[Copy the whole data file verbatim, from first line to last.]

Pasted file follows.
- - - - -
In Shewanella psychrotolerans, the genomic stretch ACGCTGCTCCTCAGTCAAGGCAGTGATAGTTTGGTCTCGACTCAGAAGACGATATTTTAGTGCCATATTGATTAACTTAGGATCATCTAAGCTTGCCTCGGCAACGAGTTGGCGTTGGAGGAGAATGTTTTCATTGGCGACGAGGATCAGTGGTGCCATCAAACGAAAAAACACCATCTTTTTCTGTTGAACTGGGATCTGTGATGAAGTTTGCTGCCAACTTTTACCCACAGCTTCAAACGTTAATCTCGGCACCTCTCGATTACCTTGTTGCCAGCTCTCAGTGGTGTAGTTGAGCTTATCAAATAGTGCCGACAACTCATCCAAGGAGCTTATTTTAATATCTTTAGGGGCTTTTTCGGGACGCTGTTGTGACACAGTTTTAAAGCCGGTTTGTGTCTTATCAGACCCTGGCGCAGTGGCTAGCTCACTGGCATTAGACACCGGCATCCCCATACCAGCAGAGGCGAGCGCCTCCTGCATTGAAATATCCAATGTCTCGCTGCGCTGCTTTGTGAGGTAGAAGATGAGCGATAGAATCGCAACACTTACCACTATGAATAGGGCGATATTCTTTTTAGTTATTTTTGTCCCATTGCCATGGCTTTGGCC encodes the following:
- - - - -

In Shewanella psychrotolerans, the genomic stretch ACGCTGCTCCTCAGTCAAGGCAGTGATAGTTTGGTCTCGACTCAGAAGACGATATTTTAGTGCCATATTGATTAACTTAGGATCATCTAAGCTTGCCTCGGCAACGAGTTGGCGTTGGAGGAGAATGTTTTCATTGGCGACGAGGATCAGTGGTGCCATCAAACGAAAAAACACCATCTTTTTCTGTTGAACTGGGATCTGTGATGAAGTTTGCTGCCAACTTTTACCCACAGCTTCAAACGTTAATCTCGGCACCTCTCGATTACCTTGTTGCCAGCTCTCAGTGGTGTAGTTGAGCTTATCAAATAGTGCCGACAACTCATCCAAGGAGCTTATTTTAATATCTTTAGGGGCTTTTTCGGGACGCTGTTGTGACACAGTTTTAAAGCCGGTTTGTGTCTTATCAGACCCTGGCGCAGTGGCTAGCTCACTGGCATTAGACACCGGCATCCCCATACCAGCAGAGGCGAGCGCCTCCTGCATTGAAATATCCAATGTCTCGCTGCGCTGCTTTGTGAGGTAGAAGATGAGCGATAGAATCGCAACACTTACCACTATGAATAGGGCGATATTCTTTTTAGTTATTTTTGTCCCATTGCCATGGCTTTGGCC encodes the following: